A gadget’s portability; Navigating through the obstacles of life, remote education, and everything in between

IN the modern age, gadgets could be indispensable in people’s lives.

For Christian Paul Bito-on, “Without a laptop, I was not able to achieve my dream,”

He is now a licensed mechanical engineer.

Many purchase gadgets for luxury, recreation, or to join the trend. But for Christian, it was an urgent need to finish his studies.

The engineer, who obtained his college degree at the Technological University of the Philippines Visayas (TUPV) in Talisay City, Negros Occidental, in 2023, is the second child among the seven children of Felisa and Agripino Jr.

Unfortunately, his father died in 2022 due to a heart illness. The following year, his mother left their home and lived with her new partner.

“To reach my goal of becoming a licensed mechanical engineer has not been easy. I need to sacrifice, have patience, and persevere,” he said.

During his school days, Paul said he had to earn a living for himself and his younger siblings.

“My college life was so hard and full of struggles, but it was fulfilling,” Paul reminisced.

He recalled that when challenges came pouring in when his father had a stroke in 2016, the money his mother sent as an overseas Filipino worker was not enough to sustain their daily needs.

“Every bakasyon naga-upod ko sa Pastor namun magbaligya buko shake kag juice, nagaluto kami chicken asta sa Dumangas kag sa Panaad Park and Sports Complex (Bacolod City) para may ihatag ako kay papa nga nagamasakit kag sa mga utod ko,” Paul claimed.

Aside from that, he also spent some of his free time at the house of his cousins, helping with house chores. Paul never felt ashamed to take care of or become the nanny for the babies of his relatives. Whatever amount he earns from his jobs during vacation mostly goes to his family and some savings.

In 2020, during the onset of the coronavirus disease 2019 pandemic, Paul was a second-year college student at TUPV. A new reality was forced on many, including students, and online classes became the norm.

This abrupt change drove Paul to hopelessness, thinking he might not finish college. Because of the health crisis, it has come to the mind of Paul to stop schooling.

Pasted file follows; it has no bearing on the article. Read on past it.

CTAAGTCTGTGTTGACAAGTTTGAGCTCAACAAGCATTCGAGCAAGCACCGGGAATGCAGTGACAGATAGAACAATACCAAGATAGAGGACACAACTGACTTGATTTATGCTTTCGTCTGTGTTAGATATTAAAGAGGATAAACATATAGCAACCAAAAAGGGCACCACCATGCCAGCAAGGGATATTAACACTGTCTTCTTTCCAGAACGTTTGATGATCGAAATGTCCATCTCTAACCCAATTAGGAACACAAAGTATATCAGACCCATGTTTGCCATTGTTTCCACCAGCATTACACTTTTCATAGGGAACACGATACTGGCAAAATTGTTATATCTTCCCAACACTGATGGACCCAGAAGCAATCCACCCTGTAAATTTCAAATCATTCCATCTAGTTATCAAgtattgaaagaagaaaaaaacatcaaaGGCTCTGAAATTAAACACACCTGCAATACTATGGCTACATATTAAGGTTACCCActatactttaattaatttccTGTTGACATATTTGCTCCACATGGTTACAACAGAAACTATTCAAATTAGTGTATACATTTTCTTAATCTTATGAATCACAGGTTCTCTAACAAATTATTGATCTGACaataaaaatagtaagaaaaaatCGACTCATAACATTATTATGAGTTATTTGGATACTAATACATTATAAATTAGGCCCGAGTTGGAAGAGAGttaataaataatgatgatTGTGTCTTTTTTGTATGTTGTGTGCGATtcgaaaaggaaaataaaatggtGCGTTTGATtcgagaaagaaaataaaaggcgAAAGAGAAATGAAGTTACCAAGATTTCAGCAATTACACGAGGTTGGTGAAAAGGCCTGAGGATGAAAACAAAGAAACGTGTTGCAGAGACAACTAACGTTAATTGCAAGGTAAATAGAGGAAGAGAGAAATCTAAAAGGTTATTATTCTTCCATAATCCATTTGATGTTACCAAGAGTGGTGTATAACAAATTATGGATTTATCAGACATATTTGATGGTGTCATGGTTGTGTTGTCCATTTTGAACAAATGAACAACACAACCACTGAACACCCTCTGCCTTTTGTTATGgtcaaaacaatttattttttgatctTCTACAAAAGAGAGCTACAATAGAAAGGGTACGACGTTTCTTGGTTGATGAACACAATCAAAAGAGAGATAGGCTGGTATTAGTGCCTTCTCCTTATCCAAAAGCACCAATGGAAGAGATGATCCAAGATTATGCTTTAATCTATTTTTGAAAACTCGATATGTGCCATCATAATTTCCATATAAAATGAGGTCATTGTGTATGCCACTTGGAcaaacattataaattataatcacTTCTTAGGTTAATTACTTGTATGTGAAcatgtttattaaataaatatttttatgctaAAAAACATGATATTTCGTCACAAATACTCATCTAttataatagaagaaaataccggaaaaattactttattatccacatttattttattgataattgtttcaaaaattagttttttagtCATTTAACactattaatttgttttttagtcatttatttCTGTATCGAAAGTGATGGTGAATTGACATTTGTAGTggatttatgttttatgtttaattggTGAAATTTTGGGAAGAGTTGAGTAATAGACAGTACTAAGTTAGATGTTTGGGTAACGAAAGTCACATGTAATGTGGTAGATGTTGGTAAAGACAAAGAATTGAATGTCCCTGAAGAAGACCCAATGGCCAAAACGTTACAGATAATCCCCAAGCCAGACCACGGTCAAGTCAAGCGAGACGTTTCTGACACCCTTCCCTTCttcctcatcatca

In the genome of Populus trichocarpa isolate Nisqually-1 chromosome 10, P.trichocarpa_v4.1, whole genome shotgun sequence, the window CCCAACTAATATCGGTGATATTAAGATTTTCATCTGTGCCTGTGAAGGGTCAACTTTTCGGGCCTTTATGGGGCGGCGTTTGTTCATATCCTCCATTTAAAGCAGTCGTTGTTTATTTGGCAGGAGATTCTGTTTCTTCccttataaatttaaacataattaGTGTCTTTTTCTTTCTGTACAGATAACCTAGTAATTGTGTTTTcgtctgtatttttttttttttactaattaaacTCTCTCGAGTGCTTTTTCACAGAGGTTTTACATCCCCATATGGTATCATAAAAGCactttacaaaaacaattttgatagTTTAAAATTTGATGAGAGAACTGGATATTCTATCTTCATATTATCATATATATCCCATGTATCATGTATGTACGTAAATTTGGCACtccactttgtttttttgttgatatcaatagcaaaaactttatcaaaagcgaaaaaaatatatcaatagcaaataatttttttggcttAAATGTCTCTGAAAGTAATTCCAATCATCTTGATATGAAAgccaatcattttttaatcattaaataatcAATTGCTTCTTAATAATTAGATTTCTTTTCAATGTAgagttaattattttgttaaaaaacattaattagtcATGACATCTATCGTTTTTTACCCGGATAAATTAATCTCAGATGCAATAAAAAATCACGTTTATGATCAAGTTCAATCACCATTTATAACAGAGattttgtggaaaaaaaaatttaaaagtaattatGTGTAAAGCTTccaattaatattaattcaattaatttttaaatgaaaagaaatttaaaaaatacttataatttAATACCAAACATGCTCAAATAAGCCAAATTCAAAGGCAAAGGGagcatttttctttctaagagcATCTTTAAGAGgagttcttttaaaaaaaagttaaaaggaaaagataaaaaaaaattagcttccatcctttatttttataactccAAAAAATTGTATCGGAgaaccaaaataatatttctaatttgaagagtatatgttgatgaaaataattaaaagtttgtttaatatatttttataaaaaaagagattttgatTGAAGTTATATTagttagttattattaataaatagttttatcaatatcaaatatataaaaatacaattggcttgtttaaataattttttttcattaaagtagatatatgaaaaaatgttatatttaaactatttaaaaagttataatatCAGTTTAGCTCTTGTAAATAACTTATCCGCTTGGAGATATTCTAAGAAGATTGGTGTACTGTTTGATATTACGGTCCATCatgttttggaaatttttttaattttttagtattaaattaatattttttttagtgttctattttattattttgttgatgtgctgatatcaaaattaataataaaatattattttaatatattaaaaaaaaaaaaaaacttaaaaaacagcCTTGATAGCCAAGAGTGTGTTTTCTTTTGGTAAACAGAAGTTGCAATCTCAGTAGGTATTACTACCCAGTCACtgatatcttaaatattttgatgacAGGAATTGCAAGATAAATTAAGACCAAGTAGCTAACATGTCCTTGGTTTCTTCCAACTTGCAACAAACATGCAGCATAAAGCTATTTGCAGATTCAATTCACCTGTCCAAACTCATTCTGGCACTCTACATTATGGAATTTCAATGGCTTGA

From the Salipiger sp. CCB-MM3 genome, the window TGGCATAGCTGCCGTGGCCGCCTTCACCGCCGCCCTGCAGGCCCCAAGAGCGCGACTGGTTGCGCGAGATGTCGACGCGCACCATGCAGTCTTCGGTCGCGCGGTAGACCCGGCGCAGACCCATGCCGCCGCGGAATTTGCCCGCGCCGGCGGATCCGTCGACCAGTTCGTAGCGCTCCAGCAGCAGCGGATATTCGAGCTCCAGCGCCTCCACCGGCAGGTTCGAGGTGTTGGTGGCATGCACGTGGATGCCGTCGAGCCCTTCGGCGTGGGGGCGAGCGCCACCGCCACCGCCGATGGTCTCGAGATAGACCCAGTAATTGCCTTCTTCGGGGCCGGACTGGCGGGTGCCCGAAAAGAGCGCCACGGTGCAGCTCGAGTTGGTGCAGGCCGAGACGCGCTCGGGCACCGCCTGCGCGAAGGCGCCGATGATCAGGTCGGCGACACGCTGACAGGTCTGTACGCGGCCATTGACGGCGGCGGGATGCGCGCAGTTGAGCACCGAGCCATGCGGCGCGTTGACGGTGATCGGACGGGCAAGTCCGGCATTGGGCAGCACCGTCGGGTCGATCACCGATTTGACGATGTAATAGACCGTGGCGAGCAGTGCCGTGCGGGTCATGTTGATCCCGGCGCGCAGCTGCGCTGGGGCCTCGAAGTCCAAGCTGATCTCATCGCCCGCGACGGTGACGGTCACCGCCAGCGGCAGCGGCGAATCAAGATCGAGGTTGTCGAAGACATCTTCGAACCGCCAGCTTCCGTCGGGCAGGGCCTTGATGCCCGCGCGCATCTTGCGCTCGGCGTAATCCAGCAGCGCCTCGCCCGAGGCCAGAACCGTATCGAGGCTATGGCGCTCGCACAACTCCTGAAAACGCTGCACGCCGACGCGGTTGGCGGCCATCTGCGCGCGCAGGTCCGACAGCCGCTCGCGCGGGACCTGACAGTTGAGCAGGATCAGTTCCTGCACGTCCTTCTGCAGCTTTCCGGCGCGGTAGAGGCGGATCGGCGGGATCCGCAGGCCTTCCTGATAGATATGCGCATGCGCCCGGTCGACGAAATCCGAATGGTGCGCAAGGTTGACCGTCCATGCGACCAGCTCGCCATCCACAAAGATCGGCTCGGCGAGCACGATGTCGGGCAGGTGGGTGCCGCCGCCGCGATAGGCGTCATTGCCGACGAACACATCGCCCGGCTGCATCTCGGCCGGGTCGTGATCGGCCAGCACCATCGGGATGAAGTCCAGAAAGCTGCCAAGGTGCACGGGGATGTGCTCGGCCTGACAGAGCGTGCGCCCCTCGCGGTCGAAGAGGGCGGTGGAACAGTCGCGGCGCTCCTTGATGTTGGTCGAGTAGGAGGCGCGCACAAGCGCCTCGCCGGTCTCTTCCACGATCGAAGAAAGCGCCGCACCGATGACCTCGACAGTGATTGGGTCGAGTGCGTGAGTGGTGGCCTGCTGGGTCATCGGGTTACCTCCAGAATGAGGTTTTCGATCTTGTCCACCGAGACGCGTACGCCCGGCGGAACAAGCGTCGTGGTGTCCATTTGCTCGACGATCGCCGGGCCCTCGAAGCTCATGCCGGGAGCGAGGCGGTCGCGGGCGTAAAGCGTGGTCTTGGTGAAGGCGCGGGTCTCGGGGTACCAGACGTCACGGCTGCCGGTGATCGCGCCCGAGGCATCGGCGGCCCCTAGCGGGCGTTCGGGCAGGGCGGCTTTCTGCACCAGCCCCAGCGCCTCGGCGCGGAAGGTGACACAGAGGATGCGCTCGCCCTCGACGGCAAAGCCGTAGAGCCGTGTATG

He was well aware that most were also struggling, as most of the people had lost their jobs and business establishments had closed.

To buy a laptop he desperately needed, Paul applied for a job at a mall.

Only two weeks into working, Paul asked TUP-Visayas campus director Eric Malo-oy what would happen if he quit his studies. It temporarily dawned on him the possibility of taking a gap year.

Amo na ma-obra ko anay para kasupot kay amo na gamiton ko sa skwela ko,” he explained.

Fortunately, the campus director offered Paul a job. He worked as a student assistant at the university, and during his free time, he also had a job at the Negros Women for Tomorrow Foundation (NWTF), a non-government organization.

There, he found light after NWTF Strategic Projects Manager Raymond Serios gave him a laptop. Paul was beyond grateful.

He graduated in 2023 and took the examination in February of this year.

Despite his sacrifices due to financial constraints during the time he took a review for the examination, Paul prayed and studied hard to pass the examination.

His license as a mechanical engineer also became his armor against people who underestimated him.

Paul encourages the students who are struggling with their finances not to lose hope and to make the best of their situation to learn and propel them towards their goals.

Now, Paul is gearing up for his future and financing the studies of his younger siblings./PN


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